China racing for 6th-gen fighter edge over USUS downplays Chinese fighter advances but the balance of Pacific airpower may have already shifted in China’s favor
By GABRIEL HONRADA
OCTOBER 1, 2022
Concept art of China’s 6th generation fighter. Photo: Facebook / Tactical Report
China claims to be making steady progress on its 6th generation fighter jet, potentially tipping the Pacific air balance of power in its favor vis-a-vis the US if it fails to keep pace with its rival program.
While there is no universally-agreed definition of what constitutes a 6th generation fighter, the type will likely feature advanced and emerging technologies such as modular design, machine learning, artificial intelligence, virtual and augmented reality, drone swarms and optionally-manned capability.
A September article from Air and Space Forces Magazine mentions that China is working hard to develop its 6th generation fighter as a response to the highly-classified US Next Generation Air Dominance (NGAD) program, with Chinese efforts mirroring the same “systems-of-systems” approach of the US Air Force, says General Mark Kelly, head of the force’s Air Combat Command (ACC).
At the annual US Air Force Air, Space, and Cyber Conference this September, Kelly noted that China sees 6th generation air dominance as featuring exponential increases in signature reduction, the exponential acceleration of processing power and sensing capabilities, the ability to iterate improvements using open mission systems and reprogram at the speed of relevance.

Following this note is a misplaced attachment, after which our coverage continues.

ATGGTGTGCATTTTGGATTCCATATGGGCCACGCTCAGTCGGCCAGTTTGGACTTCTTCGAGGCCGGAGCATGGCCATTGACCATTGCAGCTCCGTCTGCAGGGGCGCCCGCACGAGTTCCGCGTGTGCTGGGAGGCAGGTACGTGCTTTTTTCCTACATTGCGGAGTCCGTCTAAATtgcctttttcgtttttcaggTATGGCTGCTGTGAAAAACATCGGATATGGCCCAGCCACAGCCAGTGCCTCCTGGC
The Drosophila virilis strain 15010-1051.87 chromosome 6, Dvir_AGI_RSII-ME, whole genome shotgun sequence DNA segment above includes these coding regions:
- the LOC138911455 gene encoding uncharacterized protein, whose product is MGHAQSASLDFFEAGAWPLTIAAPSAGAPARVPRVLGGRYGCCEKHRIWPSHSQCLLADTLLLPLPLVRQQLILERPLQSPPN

Kelly claimed a very narrow US lead in 6th generation fighter development, stating that the US may get 6th generation air dominance just a month before its competitors, emphasizing China’s concentrated focus on achieving these same capabilities. He also noted China’s incremental approach to its fighter program, contrasting it with the leapfrogging system used by the US.
In a September article for The Warzone, Thomas Newdick noted that China had earlier acquired Su-27 heavyweight fighters from Russia and used those jets to make its improved copies. He mentioned China’s initial acquisition of the Su-27 from Russia allowed it to make enhanced J-15 and J-16 copies.
Furthermore, China’s purchase of the Su-35 has given it insights into 5th generation technologies such as thrust vectoring engines, electronic warfare systems and weapons.